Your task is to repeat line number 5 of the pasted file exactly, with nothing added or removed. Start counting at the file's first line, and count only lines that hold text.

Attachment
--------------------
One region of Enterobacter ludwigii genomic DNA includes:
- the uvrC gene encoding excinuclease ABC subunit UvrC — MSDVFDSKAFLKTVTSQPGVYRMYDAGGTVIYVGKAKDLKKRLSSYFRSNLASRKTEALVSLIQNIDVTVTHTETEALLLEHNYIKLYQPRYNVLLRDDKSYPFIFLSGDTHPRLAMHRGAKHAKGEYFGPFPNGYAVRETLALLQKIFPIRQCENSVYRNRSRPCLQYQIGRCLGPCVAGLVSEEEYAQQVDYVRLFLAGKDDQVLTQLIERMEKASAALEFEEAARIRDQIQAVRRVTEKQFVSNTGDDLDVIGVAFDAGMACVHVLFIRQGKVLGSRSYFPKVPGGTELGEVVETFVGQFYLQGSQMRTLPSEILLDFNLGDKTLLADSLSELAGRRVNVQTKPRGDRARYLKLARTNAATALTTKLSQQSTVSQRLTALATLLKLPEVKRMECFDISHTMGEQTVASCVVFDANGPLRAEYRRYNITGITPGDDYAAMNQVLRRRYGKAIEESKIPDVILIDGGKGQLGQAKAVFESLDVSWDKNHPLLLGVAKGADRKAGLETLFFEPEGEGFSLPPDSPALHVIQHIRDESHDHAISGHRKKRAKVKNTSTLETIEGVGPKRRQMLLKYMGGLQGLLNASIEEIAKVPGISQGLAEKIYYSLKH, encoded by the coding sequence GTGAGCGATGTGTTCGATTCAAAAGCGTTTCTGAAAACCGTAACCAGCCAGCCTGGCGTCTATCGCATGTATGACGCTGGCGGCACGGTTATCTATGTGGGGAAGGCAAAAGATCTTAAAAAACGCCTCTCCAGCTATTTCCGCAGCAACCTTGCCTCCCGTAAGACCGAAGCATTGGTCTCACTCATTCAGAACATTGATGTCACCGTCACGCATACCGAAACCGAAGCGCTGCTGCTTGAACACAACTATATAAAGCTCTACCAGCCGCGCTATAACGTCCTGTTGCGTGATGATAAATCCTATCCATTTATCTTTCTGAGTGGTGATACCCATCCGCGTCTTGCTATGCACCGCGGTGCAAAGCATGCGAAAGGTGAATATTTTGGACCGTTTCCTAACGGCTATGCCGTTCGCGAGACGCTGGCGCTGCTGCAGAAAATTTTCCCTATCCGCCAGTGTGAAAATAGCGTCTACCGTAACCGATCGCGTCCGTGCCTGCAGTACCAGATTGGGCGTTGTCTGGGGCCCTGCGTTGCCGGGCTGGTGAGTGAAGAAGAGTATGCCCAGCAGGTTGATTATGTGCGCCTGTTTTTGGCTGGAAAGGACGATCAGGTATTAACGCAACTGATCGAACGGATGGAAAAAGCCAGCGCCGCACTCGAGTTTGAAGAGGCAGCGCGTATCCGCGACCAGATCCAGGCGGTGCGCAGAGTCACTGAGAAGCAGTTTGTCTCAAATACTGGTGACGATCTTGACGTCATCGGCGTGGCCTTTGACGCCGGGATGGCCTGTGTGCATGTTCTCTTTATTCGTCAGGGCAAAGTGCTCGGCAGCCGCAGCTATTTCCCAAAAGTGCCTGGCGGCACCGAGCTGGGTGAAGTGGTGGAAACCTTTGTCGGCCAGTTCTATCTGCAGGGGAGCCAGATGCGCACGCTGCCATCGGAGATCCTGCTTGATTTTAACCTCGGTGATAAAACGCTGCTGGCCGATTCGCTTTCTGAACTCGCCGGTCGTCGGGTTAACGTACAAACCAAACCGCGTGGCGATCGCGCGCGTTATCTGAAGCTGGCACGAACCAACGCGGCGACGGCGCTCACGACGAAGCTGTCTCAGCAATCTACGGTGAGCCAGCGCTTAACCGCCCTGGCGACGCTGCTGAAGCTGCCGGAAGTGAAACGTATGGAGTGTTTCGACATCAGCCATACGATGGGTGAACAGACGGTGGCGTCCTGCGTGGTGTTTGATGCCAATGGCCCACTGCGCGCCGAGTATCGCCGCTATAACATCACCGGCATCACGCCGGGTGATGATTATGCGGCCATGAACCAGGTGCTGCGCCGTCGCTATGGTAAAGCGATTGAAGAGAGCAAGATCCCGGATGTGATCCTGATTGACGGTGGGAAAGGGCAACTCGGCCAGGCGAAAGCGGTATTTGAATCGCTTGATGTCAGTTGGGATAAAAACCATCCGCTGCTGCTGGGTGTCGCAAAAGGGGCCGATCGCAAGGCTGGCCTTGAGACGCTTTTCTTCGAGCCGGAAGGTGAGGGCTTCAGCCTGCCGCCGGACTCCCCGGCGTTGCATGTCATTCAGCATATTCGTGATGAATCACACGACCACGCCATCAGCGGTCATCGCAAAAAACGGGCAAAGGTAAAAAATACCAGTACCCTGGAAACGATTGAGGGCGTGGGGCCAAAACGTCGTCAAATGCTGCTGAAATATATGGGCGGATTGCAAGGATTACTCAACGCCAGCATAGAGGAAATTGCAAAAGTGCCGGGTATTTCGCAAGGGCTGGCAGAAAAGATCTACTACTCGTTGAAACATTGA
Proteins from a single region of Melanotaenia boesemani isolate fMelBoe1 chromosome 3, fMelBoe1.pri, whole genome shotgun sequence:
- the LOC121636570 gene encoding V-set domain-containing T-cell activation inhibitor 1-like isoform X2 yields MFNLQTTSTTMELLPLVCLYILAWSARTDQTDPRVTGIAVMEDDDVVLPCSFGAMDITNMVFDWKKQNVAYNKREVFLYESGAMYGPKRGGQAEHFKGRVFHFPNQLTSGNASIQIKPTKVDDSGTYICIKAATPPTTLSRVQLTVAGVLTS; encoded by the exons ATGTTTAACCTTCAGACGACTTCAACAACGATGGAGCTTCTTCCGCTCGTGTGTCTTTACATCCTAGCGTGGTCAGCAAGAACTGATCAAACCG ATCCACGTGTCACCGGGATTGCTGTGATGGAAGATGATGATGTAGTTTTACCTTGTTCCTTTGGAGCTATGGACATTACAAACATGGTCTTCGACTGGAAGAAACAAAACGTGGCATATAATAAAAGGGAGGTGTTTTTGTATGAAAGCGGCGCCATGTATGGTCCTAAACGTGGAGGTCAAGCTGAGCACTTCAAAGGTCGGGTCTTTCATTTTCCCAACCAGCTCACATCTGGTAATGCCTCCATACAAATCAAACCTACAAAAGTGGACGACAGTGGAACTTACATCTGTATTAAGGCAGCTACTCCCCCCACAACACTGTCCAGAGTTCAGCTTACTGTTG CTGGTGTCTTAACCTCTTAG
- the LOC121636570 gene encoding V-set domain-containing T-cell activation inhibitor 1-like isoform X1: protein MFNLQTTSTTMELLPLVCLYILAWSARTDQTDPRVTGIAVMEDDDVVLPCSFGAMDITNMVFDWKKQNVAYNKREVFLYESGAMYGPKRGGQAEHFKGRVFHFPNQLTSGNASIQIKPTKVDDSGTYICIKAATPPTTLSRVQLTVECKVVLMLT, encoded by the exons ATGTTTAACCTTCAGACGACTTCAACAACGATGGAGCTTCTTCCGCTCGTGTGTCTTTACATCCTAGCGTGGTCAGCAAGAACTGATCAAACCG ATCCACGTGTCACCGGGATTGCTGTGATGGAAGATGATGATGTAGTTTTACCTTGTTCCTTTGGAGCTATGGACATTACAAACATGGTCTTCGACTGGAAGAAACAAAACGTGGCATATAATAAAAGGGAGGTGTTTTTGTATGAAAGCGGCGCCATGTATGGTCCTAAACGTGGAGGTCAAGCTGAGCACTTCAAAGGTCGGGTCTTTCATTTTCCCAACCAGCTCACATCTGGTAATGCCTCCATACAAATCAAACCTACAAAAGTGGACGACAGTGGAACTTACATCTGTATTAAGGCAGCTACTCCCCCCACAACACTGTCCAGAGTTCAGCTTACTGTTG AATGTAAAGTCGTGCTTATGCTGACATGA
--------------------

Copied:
- the LOC121636570 gene encoding V-set domain-containing T-cell activation inhibitor 1-like isoform X1: protein MFNLQTTSTTMELLPLVCLYILAWSARTDQTDPRVTGIAVMEDDDVVLPCSFGAMDITNMVFDWKKQNVAYNKREVFLYESGAMYGPKRGGQAEHFKGRVFHFPNQLTSGNASIQIKPTKVDDSGTYICIKAATPPTTLSRVQLTVECKVVLMLT, encoded by the exons ATGTTTAACCTTCAGACGACTTCAACAACGATGGAGCTTCTTCCGCTCGTGTGTCTTTACATCCTAGCGTGGTCAGCAAGAACTGATCAAACCG ATCCACGTGTCACCGGGATTGCTGTGATGGAAGATGATGATGTAGTTTTACCTTGTTCCTTTGGAGCTATGGACATTACAAACATGGTCTTCGACTGGAAGAAACAAAACGTGGCATATAATAAAAGGGAGGTGTTTTTGTATGAAAGCGGCGCCATGTATGGTCCTAAACGTGGAGGTCAAGCTGAGCACTTCAAAGGTCGGGTCTTTCATTTTCCCAACCAGCTCACATCTGGTAATGCCTCCATACAAATCAAACCTACAAAAGTGGACGACAGTGGAACTTACATCTGTATTAAGGCAGCTACTCCCCCCACAACACTGTCCAGAGTTCAGCTTACTGTTG AATGTAAAGTCGTGCTTATGCTGACATGA